Thursday

15th Nov 2018

New Polish leader vows to take pro-EU course

Just days before being sworn in as Poland's prime minister, Donald Tusk has outlined his cabinet's priorities: to improve problematic relations with other EU countries; to adopt the euro in 2012-2013; as well as to re-examine the US plan to place an anti-missile shield in Poland.

After outgoing prime minister Jaroslaw Kaczynski stepped down on Tuesday (6 November), Mr Tusk said he was set to place Poland back in the European mainstream.

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In addition, special attention will be paid to Polish-German relations.

"We will try to base our relations on a greater level of trust", Mr Tusk, the leader of the pro-business and pro-European Civic Platform (PO), said, according to Thomson Financial, adding he aims at "as good a level as they were in the 1990s".

The outgoing government, led by Mr Kaczynski' conservative Law and Justice party (PiS), had earned itself the reputation of a trouble-maker, often choosing isolation on European issues.

It blocked talks on a new EU partnership agreement with Moscow in 2005 and revived WWII rhetoric during the negotiations on the new EU treaty.

However, Polish-German ties will still be tested over plans by Russian gas giant Gazprom and German firms BASF and E.ON to build a pipeline beneath the Baltic Sea - something that should connect Russia and Germany, but bypass the traditional transit countries such as the Baltic states and Poland.

The Polish leading-in-waiting has expressed confidence that the plan will be examined once again in Berlin and Moscow.

According to Reuters, he said "this initiative, this project, has not been prepared well...I hope and I hear some signals that in the nearest future the sponsors of the project would be ready to seriously correct it".

Ties with Washington and the euro

Poland's new pro-European course may come at a price for the country's ties with Washington. Mr Tusk has indicated he will consult his EU counterparts before agreeing to the US plan to place an anti-missile shield in Poland.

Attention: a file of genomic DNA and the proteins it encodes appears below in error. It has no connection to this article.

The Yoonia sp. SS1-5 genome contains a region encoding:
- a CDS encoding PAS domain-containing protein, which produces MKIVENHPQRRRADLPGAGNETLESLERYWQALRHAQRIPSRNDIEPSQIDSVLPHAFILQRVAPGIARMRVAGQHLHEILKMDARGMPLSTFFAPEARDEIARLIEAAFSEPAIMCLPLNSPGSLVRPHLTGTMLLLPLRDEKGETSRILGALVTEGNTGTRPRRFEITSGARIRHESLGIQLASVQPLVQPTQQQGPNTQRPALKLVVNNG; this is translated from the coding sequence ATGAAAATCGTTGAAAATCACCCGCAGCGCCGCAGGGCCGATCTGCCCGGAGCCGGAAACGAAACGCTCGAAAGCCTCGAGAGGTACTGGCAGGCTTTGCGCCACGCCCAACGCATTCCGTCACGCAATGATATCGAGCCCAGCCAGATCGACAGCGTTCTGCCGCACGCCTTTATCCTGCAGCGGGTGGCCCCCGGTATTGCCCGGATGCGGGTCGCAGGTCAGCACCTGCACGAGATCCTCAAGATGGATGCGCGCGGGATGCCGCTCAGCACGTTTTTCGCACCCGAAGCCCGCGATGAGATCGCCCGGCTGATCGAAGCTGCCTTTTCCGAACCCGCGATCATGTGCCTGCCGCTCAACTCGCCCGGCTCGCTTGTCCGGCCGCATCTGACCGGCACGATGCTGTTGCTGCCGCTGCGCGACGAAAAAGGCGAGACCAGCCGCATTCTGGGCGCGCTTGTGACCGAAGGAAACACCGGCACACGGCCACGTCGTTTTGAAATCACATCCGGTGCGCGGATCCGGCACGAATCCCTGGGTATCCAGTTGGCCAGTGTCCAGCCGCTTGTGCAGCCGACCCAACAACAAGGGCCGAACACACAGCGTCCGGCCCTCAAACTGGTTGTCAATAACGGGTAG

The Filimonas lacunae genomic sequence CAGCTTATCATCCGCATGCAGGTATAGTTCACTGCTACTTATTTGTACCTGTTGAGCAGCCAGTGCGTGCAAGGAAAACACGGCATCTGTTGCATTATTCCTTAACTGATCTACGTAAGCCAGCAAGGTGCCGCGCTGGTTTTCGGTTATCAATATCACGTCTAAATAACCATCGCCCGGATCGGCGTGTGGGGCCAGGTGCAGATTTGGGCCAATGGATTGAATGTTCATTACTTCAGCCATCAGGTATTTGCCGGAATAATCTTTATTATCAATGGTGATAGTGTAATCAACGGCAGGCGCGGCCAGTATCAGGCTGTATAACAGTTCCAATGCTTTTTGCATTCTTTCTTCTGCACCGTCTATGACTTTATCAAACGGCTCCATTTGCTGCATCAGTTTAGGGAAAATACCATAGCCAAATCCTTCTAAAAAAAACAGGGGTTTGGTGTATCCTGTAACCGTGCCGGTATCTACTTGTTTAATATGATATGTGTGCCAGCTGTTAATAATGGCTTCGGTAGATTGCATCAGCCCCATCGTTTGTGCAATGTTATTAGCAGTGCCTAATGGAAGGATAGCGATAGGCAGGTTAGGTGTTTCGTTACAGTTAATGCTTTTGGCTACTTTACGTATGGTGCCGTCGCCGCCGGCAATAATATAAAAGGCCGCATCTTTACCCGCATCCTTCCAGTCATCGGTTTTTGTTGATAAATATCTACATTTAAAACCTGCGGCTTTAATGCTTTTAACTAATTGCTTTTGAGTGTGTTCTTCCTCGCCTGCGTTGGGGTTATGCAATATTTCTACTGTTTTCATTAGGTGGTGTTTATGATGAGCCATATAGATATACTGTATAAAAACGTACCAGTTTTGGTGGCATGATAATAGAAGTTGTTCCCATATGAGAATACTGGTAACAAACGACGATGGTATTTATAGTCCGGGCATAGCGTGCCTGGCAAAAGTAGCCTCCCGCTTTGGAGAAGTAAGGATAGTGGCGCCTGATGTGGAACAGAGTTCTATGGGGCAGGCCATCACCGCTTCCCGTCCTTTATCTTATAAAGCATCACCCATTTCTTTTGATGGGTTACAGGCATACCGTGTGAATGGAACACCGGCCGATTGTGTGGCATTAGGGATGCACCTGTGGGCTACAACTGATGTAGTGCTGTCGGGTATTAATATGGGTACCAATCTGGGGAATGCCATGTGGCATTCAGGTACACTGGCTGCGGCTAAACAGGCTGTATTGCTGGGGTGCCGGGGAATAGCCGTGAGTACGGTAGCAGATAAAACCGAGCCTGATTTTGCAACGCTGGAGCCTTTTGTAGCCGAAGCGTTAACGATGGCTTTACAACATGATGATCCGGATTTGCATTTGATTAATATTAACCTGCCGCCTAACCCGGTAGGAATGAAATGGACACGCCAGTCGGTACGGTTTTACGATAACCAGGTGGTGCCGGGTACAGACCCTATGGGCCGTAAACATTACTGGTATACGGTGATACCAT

"If we decide, jointly in talks with our partners in the European Union and NATO partners, that this isn't an unambiguous project, then we are definitely going to think it over", he was cited as saying by AP.

The statement was the first signal of a different approach compared to the one adopted by outgoing prime minister Jaroslaw Kaczynski as well as his twin brother, president Lech Kaczysnki.

"I am perhaps more sceptical, and the president a more declared supporter of missile defence", Mr Tusk said, AP reports, adding however that he is "almost certain that we will reach a common position on the issue".

In addition, Poland's prime minister elect has reiterated his plans to withdraw 900 Polish soldiers stationed in Iraq next year - a mission that he described as a burden to the country's budget.

"We will look, in consultation with our most important ally, the US, at a re-conception of our presence in Iraq. Our goal, however, is to end the army's mission in Iraq in 2008", Mr Tusk was cited as saying by Thomson Financial.

Speaking about the euro, he has vowed to prepare his country for "as fast as possible" decision on joining the euro, cautiously setting the target for 2012-2013.

"This caution is aimed at avoiding a potential rise in prices after adoption. If my government is to take a decision, we will accompany this decision with very precisely prepared simulations", he added.

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